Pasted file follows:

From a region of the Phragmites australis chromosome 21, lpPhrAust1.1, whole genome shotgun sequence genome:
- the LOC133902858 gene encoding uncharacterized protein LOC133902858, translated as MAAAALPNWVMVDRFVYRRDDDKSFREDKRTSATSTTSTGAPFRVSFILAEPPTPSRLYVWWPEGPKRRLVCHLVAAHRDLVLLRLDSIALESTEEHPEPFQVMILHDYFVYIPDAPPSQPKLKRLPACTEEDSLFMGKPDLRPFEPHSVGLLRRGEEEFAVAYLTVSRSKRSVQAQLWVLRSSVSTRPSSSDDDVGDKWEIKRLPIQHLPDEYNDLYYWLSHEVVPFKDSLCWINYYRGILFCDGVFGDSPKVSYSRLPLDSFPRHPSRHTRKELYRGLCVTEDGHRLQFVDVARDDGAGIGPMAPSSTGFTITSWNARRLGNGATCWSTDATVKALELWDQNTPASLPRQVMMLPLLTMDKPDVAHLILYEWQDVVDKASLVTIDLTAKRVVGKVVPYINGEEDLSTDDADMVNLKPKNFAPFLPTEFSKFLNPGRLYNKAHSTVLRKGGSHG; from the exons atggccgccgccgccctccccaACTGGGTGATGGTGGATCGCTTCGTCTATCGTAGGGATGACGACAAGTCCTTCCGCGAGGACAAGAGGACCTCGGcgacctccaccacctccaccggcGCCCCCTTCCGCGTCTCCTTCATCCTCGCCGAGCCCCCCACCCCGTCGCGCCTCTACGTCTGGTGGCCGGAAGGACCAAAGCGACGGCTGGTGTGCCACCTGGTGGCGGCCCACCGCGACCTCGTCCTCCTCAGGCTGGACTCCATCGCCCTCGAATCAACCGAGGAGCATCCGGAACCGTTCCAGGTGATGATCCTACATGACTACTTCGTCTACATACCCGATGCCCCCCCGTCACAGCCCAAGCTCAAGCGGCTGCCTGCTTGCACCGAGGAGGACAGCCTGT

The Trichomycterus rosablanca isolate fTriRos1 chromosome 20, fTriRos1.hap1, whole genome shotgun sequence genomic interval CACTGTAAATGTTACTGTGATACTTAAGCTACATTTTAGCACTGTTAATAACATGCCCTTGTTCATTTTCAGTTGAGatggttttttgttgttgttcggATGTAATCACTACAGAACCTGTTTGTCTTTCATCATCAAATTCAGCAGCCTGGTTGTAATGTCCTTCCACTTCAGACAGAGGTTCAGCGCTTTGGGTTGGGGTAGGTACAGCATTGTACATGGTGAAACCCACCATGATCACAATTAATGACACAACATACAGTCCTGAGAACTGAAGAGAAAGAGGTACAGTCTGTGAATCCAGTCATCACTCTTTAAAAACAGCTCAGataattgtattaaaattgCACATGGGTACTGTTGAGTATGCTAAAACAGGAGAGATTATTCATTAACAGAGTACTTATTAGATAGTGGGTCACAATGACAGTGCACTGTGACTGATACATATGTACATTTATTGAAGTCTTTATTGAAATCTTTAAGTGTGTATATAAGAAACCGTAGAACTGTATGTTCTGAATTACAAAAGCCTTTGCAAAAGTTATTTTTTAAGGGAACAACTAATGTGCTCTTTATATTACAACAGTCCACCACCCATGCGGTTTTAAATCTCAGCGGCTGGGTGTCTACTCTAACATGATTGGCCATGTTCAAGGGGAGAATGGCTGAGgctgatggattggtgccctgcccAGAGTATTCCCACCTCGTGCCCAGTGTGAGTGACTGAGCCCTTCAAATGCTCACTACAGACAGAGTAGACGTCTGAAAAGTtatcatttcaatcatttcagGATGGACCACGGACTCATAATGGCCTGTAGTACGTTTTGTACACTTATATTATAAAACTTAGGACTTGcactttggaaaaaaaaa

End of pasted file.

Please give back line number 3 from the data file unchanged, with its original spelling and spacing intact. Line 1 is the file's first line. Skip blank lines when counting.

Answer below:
The Trichomycterus rosablanca isolate fTriRos1 chromosome 20, fTriRos1.hap1, whole genome shotgun sequence genomic interval CACTGTAAATGTTACTGTGATACTTAAGCTACATTTTAGCACTGTTAATAACATGCCCTTGTTCATTTTCAGTTGAGatggttttttgttgttgttcggATGTAATCACTACAGAACCTGTTTGTCTTTCATCATCAAATTCAGCAGCCTGGTTGTAATGTCCTTCCACTTCAGACAGAGGTTCAGCGCTTTGGGTTGGGGTAGGTACAGCATTGTACATGGTGAAACCCACCATGATCACAATTAATGACACAACATACAGTCCTGAGAACTGAAGAGAAAGAGGTACAGTCTGTGAATCCAGTCATCACTCTTTAAAAACAGCTCAGataattgtattaaaattgCACATGGGTACTGTTGAGTATGCTAAAACAGGAGAGATTATTCATTAACAGAGTACTTATTAGATAGTGGGTCACAATGACAGTGCACTGTGACTGATACATATGTACATTTATTGAAGTCTTTATTGAAATCTTTAAGTGTGTATATAAGAAACCGTAGAACTGTATGTTCTGAATTACAAAAGCCTTTGCAAAAGTTATTTTTTAAGGGAACAACTAATGTGCTCTTTATATTACAACAGTCCACCACCCATGCGGTTTTAAATCTCAGCGGCTGGGTGTCTACTCTAACATGATTGGCCATGTTCAAGGGGAGAATGGCTGAGgctgatggattggtgccctgcccAGAGTATTCCCACCTCGTGCCCAGTGTGAGTGACTGAGCCCTTCAAATGCTCACTACAGACAGAGTAGACGTCTGAAAAGTtatcatttcaatcatttcagGATGGACCACGGACTCATAATGGCCTGTAGTACGTTTTGTACACTTATATTATAAAACTTAGGACTTGcactttggaaaaaaaaa